Che Guevara and Camilo Cienfuegos

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Those that come to Cuba on a pilgrimage to the sites and icons of the Cuban revolution, will start their journey at the Plaza de la Revolución in Havana. There, the tall memorial of José Martí faces two important figures of the Cuban revolution, outlined on government buildings: Ernesto Che Guevara and Camilo Cienfuegos.

It is no coincidence that José Martí, the national hero from the 19th century, has his memorial on this plaza. Poet and journalist, he is often seen as the symbol of the political independence of Cuba, as he fought and died fighting against the Spanish.

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We can’t help noticing that, from the height of his memorial, Martí is overseeing the two new heroes of the 1953 revolution, like a judge. We wonder what he thinks of everything that has happened since his death. Ernesto Che Guevara and Camilo Cienfuegos face him. So, where is Fidel Castro’s face? You look around the square and you can’t help but find him missing. Has he lived too long to become a hero? Now that he is dead, has Raúl Castro neglected the memory of his brother? Time will tell…

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The image on the right is new to us. We have never seen any t-shirts or any cigars with the brand of Camilo Cienfuegos. Who was he? He was one of the revolutionaries that accompanied Fidel and Guevara since the beginning of the revolution. Fearless and intelligent he was against any authoritarian government. From the start, he questioned Fidel about his actions and intentions. It is also known that Camilo was much loved by the Cuban people, who saw in him the figure of a fair leader. In his speeches he was much acclaimed by the crowds, some say even more applauded than Fidel himself. He died shortly after the victory of the revolution, in a plane crash. Many theories say his death was not an accident, but an assassination ordered by Fidel Castro who feared his companero could become a real threat to his plans.

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So why turn him into a hero? He turned Camilo (and actually also Che Guevara) into dead heroes, because while dead they could still serve the Cuban revolution and his plans. And that without challenging him…

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One of the highlights of Santa Clara is a visit to Che Guevara’s mausoleum and museum, where many photos of the revolution are on display. The atmosphere inside is almost religious. Silence is imposed by two guards who stand in the room where his bones lie, reinforcing the idea of this being a sanctuary. The guards’ fierce eyes seemed to say: “Quiet! There’s a hero here.” It was in Santa Clara that Che won the last battle of the Cuban revolution, by derailing a train that was taking supplies of ammunition and weapons to the troops of General Fulgencio Baptista, the dictator in charge.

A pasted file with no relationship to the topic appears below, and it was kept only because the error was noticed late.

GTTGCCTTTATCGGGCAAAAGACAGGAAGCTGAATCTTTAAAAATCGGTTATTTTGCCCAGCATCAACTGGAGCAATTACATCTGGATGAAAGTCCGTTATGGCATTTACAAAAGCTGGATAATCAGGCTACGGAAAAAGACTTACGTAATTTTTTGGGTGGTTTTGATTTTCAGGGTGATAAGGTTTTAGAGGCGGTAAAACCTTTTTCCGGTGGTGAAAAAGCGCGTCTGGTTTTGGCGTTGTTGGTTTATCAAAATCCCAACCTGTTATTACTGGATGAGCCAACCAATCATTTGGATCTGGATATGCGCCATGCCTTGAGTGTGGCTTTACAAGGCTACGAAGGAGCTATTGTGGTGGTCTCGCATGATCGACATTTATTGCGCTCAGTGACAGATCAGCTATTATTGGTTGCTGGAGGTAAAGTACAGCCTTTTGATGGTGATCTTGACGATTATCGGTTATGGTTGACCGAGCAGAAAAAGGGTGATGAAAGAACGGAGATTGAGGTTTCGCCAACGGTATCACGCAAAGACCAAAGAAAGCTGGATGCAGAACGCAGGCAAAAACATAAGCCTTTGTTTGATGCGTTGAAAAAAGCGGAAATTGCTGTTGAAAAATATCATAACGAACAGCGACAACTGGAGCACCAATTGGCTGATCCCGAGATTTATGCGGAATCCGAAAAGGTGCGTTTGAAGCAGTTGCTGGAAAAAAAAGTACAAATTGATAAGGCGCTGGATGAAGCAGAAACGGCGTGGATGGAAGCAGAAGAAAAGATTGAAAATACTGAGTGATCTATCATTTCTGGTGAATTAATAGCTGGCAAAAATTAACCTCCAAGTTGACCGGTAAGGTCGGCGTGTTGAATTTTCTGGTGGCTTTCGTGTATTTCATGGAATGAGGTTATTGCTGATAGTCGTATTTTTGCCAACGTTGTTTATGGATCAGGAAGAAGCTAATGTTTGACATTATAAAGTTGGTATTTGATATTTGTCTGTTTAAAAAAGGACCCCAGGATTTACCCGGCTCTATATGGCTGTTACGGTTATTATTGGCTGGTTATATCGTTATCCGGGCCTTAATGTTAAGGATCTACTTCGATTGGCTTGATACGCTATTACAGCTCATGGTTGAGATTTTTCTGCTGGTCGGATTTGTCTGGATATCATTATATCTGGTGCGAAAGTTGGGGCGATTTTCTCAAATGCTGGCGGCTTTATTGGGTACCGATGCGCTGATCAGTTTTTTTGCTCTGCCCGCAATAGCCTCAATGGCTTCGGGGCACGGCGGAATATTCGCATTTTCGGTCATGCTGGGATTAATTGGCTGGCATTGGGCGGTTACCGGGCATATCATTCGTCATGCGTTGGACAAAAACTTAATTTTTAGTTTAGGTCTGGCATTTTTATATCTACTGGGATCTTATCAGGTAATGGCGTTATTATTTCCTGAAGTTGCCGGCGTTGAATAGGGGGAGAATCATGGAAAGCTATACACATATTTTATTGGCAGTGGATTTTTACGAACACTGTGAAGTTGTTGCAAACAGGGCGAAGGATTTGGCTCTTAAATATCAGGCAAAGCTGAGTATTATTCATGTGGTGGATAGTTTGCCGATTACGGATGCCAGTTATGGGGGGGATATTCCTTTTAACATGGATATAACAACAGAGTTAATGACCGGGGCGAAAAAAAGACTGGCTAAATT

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Santa Clara’s memorial and the armoured train museum are just a few other examples of how the revolution serves a new category of tourism: can we call it revolution tourism, socialist tourism, red tourism? Every so often we were invited to see the trains that were attacked by Che, or the tanks that were driven by Fidel. Even the Granma, the boat that brought Fidel and his rebels from Mexico and that was practically shipwrecked as they landed, is on display in a square.

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Propaganda, even if subtle, is everywhere. Whereas there are barely any monuments of Fidel himself, his dead comandantes: heroes such as Che Guevara and Camillo Cienfuegos, are everywhere. Their images are exploited, because they are the best mementoes of the revolution. They appear on giant billboards, reminding everyone about the good things the revolution brought to the homeland.

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Cubans did not speak much to us about the revolution. When we asked a very old lady fighter, who had known Fidel, how he was as a man she answered ‘Che Guevara was a visionary. He predicted all this that we are living now.’ A man in tears told us ‘It was not for this that I was a soldier for so many years’. Another man told us ‘I don’t know if capitalism is good, I know I would like to try something else, but I can’t.’ And another still ‘I am tired of socialism, because I am tired of eating bread without butter’.

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The queues for the most basic products (bread, eggs, meat) are back to Cuba. When we ask people why there is so much shortage, they answer the obvious ‘The American government and the embargo’. We know this is true, but we also know that there are no shortages in the big hotels. But no one can deny that the American government is making Cuban’s lives even more difficult.

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Castro’s iconic quote: ‘We will win this war’ which he pronounced after the disastrous landing of the Granma to his sole 20 surviving guerilla men, ought to be questioned still today. Has Castro really won the war? He did get rid of a dictator, but didn’t he replace Batista by another tyrant man? Did he keep the promise of providing a better life to his people? After hearing the testimonies above, I am not so sure he won. I have recently read another iconic quote, from a man called Churchill. He said ‘If capitalism is the unequal distribution of wealth, socialism is the equal distribution of poverty.’ In this sense, both systems look bad. When I told a Cuban taxi driver that Capitalism was not as good as he thought.’, he replied ‘Sure, but at least you are here. And I will never be able to go elsewhere’…

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